BREEAM is the world’s first and leading sustainability assessment and certification scheme for the built environment. It is an international standard that is locally adapted, operated and applied through a network of scheme operators, Assessors and industry professionals.
Through its application, BREEAM recognises and reflects the value in higher performing assets and aims to inspire and empower change by rewarding and motivating sustainability across the life cycle of master-planning projects, infrastructure and buildings.
Launched in 1990, to date, BREEAM has been used to certify over 570,000 assessments of buildings across the building life cycle and it is being applied in over 86 countries.
BREEAM aim and objectives
BREEAM assesses, encourages and rewards environmental, social and economic sustainability throughout the built environment. The BREEAM schemes:
- encourage continuous performance improvement and innovation by setting and assessing against a broad range of scientifically rigorous requirements that go beyond current regulations and practice,
- empower those who own, commission, deliver, manage or use buildings, infrastructure or communities to achieve their sustainability aspirations,
- build confidence and value by providing independent certification that demonstrates the wider benefits to individuals, business, society and the environment.
Objectives of BREEAM
- To provide market recognition of buildings with a low environmental impact.
- To ensure best environmental practice is incorporated in the planning, design, construction and operation of buildings and the wider built environment.
- To challenge the market to provide innovative, cost effective solutions that minimise the environmental impact of buildings.
- To allow organisations to demonstrate progress towards corporate environmental objectives.
BREEAM is developed and operated to meet the following underlying principles:
- Ensure environmental quality through an accessible, holistic and balanced measure of environmental impacts.
- Use quantified measures for determining environmental quality.
- Adopt a flexible approach that encourages and rewards positive outcomes, avoiding prescribed solutions.
- Use robust science and best practice as the basis for quantifying and calibrating a cost effective and rigorous performance standard for defining environmental quality.
- Integrate building professionals in the development and operational processes to ensure wide understanding and accessibility.
- Adopt third party certification to ensure independence, credibility and consistency of the label.
- Adopt existing industry tools, practices and other standards wherever possible to support developments in policy and technology, build on existing skills and understanding and minimise costs.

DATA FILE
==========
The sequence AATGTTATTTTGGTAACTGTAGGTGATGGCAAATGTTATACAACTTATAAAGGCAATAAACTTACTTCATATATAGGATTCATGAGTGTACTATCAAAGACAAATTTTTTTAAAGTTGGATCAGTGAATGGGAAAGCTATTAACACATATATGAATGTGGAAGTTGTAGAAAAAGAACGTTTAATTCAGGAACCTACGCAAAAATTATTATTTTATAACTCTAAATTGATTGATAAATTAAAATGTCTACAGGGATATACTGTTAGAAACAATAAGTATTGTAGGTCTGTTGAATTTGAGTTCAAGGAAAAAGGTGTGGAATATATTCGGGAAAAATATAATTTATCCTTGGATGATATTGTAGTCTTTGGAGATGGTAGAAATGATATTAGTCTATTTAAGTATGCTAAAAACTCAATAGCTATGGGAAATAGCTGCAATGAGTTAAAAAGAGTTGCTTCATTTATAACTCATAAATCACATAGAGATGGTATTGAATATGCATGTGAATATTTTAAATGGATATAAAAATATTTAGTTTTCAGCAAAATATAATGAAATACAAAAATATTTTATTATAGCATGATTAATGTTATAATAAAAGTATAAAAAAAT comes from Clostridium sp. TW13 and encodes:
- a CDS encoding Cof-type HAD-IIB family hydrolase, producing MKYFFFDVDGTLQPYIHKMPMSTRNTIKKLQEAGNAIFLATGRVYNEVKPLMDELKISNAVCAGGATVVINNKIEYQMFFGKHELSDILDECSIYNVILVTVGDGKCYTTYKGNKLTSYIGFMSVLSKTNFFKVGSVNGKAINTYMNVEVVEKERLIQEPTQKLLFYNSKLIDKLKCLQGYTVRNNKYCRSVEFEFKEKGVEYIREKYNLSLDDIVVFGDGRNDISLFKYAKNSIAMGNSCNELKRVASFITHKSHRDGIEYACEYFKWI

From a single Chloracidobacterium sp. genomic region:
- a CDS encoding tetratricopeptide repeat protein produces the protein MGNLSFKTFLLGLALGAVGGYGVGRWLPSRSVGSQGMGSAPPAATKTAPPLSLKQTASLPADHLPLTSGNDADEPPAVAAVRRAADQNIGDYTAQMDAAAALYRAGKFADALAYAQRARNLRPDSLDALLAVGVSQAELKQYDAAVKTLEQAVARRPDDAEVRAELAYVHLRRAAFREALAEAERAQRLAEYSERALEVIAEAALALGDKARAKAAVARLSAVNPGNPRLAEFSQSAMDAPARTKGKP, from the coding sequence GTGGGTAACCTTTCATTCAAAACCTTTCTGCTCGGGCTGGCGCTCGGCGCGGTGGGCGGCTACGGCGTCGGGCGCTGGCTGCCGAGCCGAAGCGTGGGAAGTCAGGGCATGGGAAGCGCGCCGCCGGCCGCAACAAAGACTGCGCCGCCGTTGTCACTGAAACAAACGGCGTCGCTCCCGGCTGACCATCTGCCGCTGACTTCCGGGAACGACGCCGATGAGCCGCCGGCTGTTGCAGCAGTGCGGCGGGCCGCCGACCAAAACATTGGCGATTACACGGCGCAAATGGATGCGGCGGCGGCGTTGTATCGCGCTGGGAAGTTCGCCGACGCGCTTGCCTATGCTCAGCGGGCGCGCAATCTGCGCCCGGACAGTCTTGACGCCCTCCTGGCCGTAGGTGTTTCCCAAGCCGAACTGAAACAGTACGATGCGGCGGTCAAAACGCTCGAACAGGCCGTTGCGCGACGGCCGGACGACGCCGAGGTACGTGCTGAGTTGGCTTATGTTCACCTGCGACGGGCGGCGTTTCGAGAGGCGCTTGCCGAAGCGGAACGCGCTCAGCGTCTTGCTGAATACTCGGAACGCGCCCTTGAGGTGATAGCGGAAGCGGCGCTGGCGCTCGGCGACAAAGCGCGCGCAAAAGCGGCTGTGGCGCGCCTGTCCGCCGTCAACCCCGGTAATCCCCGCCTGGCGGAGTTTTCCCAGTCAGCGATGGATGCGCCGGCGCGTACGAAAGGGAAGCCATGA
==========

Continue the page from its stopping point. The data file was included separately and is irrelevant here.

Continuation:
- Align technically and operationally with relevant international standards, including the suite of standards on the ‘Sustainability of Construction Works’ prepared by the European Committee for Standardisation Technical Committee CEN/TC 350, as well as other international initiatives that promote harmonisation in the assessment of sustainability performance of built environment assets across their life cycle.
- Engage with a representative range of stakeholders to inform on-going development in accordance with the underlying principles and the pace of change in performance standards (accounting for policy, regulation and market capability).
The aims, objectives and principles of BREEAM are embodied within a Core Standard (Process, Science and Technical) owned and managed by BRE Global Limited. This Core Standard is applied to cover aspects of the built environment life through a suite of BREEAM Schemes. Locally developed and operated versions of the schemes are used in other countries by organisations known as National Scheme Operators (NSOs).
All NSOs are required to maintain scheme operations to internationally agreed standards and seek accreditation from a national accreditation body to demonstrate competence, impartiality and performance capability.
For a full list of BREEAM National Scheme Operators and Schemes visit www.breeam.com.
BREEAM In-Use International Commercial can be used to assess the sustainability performance of existing non-domestic assets. Residential institutions such as residential care home, hotels, hostels and student accommodation are considered to be non-domestic assets and should be assessed under this scheme. When looking to assess existing residential assets please refer to the scope section of SD243 the BREEAM In-Use International Residential manual.
The construction of new buildings, new infrastructure or communities’ projects, and existing building refurbishment and fit-outs cannot be assessed under the BREEAM In-Use scheme. Projects requiring these assessment types should be assessed under the relevant BREEAM schemes.
BREEAM In-Use International has been developed for use in all countries where there is no locally adapted version. Please note: where a country has a locally adapted version of BREEAM In-Use International that is appropriate to the asset type being assessed, this must be used in preference to BREEAM In-Use International. Please refer to www.breeam.com for further details on countries with local adapted version of BREEAM.
For all asset types that can be assessed using BREEAM In-Use International, the eligibility criteria listed below must also be met:
- The asset must be a complete and finished structure.
- Asset Performance- No more than 20% of the Gross Internal Area (GIA) can be classified as Unfitted at the point of submission. The assessment information provided must be correct at the point of submission to BRE Global for certification.
- Management Performance- No more than 20% of the Gross Internal Area (GIA) can be classified as Vacant, where Vacant = Unfitted plus Unoccupied over the reporting period (12 months). For definitions on vacancy types, please refer to Table 3 below.